Visceral larva migrans, also known as toxicariasis, is a parasitic infection caused by the ingestion of eggs from animals. These eggs hatch into larvae and migrate through the body's tissues, often affecting the liver, lungs, and other organs. Symptoms range from mild to severe and can include fever, fatigue, cough, and abdominal pain.

Visceral Larva Migrans, Toxicariasis FAQ


What are the common symptoms of visceral larva migrans?

Common symptoms include fever, fatigue, cough, abdominal pain, and, in severe cases, liver and lung complications.

How is visceral larva migrans diagnosed?

Diagnosis is usually based on symptoms and supported by blood tests and imaging to confirm the presence of the parasite.

What is the treatment for visceral larva migrans?

The treatment usually involves anthelmintic drugs such as albendazole, mebendazole, or ivermectin to kill the larvae and relieve symptoms.

Can visceral larva migrans be prevented?

Prevention involves good hygiene, avoiding contact with contaminated soil, and ensuring pets are dewormed regularly.

Is visceral larva migrans contagious between humans?

No, visceral larva migrans is not transmitted directly from human to human.

What is the prognosis for visceral larva migrans?

The prognosis is generally good with appropriate treatment, but severe cases affecting vital organs may have a more guarded outlook.

Can visceral larva migrans affect children?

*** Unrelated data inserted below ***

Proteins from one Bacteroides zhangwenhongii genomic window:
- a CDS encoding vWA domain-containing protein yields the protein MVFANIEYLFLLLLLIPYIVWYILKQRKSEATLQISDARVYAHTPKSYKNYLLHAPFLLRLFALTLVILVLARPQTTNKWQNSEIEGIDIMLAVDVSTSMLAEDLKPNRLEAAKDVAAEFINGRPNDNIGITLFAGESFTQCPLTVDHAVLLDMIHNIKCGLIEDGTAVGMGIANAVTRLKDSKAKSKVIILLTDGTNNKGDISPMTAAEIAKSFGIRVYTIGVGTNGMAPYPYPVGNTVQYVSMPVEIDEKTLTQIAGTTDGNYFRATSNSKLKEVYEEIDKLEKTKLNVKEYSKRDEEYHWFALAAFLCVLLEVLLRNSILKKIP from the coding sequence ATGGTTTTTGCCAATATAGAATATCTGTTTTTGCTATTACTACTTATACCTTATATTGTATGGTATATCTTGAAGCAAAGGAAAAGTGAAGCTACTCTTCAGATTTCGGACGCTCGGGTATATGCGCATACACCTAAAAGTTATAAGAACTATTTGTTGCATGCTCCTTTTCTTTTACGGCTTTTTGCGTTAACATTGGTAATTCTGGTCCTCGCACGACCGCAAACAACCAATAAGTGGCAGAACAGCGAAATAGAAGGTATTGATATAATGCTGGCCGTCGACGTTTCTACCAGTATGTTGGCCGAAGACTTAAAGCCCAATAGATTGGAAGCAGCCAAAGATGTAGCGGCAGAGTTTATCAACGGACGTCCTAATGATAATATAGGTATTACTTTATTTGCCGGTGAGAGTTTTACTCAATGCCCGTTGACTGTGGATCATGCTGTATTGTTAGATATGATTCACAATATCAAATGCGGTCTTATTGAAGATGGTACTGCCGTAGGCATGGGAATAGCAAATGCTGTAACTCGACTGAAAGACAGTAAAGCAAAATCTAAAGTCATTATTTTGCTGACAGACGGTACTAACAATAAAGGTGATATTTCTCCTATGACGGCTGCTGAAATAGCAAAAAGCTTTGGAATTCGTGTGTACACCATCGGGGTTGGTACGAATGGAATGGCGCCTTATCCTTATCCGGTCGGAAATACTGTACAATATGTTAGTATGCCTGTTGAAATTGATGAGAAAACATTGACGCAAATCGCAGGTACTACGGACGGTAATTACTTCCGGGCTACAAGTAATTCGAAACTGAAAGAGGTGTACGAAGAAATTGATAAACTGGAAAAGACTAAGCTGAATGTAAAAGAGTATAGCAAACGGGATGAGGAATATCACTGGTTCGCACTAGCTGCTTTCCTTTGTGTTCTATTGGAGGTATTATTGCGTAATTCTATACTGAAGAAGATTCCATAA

Yes, children are particularly at risk due to their close contact with pets and potential exposure to contaminated soil.

Are there any complications associated with visceral larva migrans?

In severe cases, complications may include liver granulomas, pneumonia, or vision problems if the larvae migrate to the eye.

Is there a risk of visceral larva migrans in pregnant women?

Pregnant women should avoid handling animal waste to minimize the risk of infection, as there can be potential risks to the fetus.

What should I do if I suspect I have visceral larva migrans?

Seek medical attention promptly for an accurate diagnosis and appropriate treatment to ensure quick recovery and prevent potential complications.

How long does it take for symptoms of visceral larva migrans to appear?

Symptoms may appear one to four weeks after ingestion of the parasite's eggs, but can vary based on the individual's immune response.

Can visceral larva migrans affect internal organs other than the liver and lungs?

Yes, the larvae can potentially migrate to other organs, such as the eyes, heart, or brain, leading to complications in these areas.

Is there a vaccine for visceral larva migrans?

No, there is currently no vaccine available to prevent visceral larva migrans, so prevention is focused on avoiding exposure to the parasite.

What precautions should I take when traveling to areas where visceral larva migrans is common?

When traveling to endemic areas, it is essential to avoid consumption of untreated water and to ensure proper hygiene and food safety practices.

Are there any natural remedies or alternative treatments for visceral larva migrans?

There is limited evidence to support the effectiveness of natural remedies, so it is crucial to consult a healthcare professional for appropriate treatments.

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